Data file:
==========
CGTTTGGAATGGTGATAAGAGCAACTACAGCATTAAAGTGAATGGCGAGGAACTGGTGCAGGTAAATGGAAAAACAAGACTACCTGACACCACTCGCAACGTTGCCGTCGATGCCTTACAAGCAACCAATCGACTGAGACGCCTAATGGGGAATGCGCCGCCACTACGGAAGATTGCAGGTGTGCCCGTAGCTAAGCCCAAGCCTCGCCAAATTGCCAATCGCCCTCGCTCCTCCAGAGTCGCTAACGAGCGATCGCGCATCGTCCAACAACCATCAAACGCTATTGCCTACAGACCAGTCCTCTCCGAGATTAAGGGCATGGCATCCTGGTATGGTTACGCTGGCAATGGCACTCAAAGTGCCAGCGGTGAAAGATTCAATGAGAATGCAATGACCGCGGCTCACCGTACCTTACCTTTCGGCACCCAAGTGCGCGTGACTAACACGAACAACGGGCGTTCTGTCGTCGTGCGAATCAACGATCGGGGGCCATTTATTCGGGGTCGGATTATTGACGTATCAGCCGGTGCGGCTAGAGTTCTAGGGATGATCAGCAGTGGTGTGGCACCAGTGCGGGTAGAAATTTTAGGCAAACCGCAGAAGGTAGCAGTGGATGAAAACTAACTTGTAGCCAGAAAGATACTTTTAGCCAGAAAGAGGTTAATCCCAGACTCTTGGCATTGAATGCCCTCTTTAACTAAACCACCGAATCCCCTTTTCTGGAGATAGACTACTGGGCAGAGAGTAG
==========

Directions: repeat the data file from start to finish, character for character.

CGTTTGGAATGGTGATAAGAGCAACTACAGCATTAAAGTGAATGGCGAGGAACTGGTGCAGGTAAATGGAAAAACAAGACTACCTGACACCACTCGCAACGTTGCCGTCGATGCCTTACAAGCAACCAATCGACTGAGACGCCTAATGGGGAATGCGCCGCCACTACGGAAGATTGCAGGTGTGCCCGTAGCTAAGCCCAAGCCTCGCCAAATTGCCAATCGCCCTCGCTCCTCCAGAGTCGCTAACGAGCGATCGCGCATCGTCCAACAACCATCAAACGCTATTGCCTACAGACCAGTCCTCTCCGAGATTAAGGGCATGGCATCCTGGTATGGTTACGCTGGCAATGGCACTCAAAGTGCCAGCGGTGAAAGATTCAATGAGAATGCAATGACCGCGGCTCACCGTACCTTACCTTTCGGCACCCAAGTGCGCGTGACTAACACGAACAACGGGCGTTCTGTCGTCGTGCGAATCAACGATCGGGGGCCATTTATTCGGGGTCGGATTATTGACGTATCAGCCGGTGCGGCTAGAGTTCTAGGGATGATCAGCAGTGGTGTGGCACCAGTGCGGGTAGAAATTTTAGGCAAACCGCAGAAGGTAGCAGTGGATGAAAACTAACTTGTAGCCAGAAAGATACTTTTAGCCAGAAAGAGGTTAATCCCAGACTCTTGGCATTGAATGCCCTCTTTAACTAAACCACCGAATCCCCTTTTCTGGAGATAGACTACTGGGCAGAGAGTAG